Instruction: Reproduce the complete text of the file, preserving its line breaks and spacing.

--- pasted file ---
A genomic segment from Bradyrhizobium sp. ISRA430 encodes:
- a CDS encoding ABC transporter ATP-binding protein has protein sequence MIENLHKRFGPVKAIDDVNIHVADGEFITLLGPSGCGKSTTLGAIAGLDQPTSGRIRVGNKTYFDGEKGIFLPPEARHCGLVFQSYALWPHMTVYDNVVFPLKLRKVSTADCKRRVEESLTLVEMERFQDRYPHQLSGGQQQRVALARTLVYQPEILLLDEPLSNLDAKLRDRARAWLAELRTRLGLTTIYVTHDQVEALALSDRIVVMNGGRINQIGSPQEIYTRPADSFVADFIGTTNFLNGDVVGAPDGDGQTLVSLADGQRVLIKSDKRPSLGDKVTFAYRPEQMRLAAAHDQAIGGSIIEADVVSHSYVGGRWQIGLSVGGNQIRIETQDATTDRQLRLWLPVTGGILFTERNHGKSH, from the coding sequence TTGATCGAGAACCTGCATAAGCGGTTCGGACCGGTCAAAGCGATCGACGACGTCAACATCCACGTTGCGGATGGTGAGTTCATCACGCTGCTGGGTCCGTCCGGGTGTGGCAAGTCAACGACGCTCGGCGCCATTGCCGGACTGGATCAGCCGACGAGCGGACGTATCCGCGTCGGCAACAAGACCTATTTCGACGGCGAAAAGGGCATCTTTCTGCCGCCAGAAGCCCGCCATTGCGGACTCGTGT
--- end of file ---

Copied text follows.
A genomic segment from Bradyrhizobium sp. ISRA430 encodes:
- a CDS encoding ABC transporter ATP-binding protein has protein sequence MIENLHKRFGPVKAIDDVNIHVADGEFITLLGPSGCGKSTTLGAIAGLDQPTSGRIRVGNKTYFDGEKGIFLPPEARHCGLVFQSYALWPHMTVYDNVVFPLKLRKVSTADCKRRVEESLTLVEMERFQDRYPHQLSGGQQQRVALARTLVYQPEILLLDEPLSNLDAKLRDRARAWLAELRTRLGLTTIYVTHDQVEALALSDRIVVMNGGRINQIGSPQEIYTRPADSFVADFIGTTNFLNGDVVGAPDGDGQTLVSLADGQRVLIKSDKRPSLGDKVTFAYRPEQMRLAAAHDQAIGGSIIEADVVSHSYVGGRWQIGLSVGGNQIRIETQDATTDRQLRLWLPVTGGILFTERNHGKSH, from the coding sequence TTGATCGAGAACCTGCATAAGCGGTTCGGACCGGTCAAAGCGATCGACGACGTCAACATCCACGTTGCGGATGGTGAGTTCATCACGCTGCTGGGTCCGTCCGGGTGTGGCAAGTCAACGACGCTCGGCGCCATTGCCGGACTGGATCAGCCGACGAGCGGACGTATCCGCGTCGGCAACAAGACCTATTTCGACGGCGAAAAGGGCATCTTTCTGCCGCCAGAAGCCCGCCATTGCGGACTCGTGT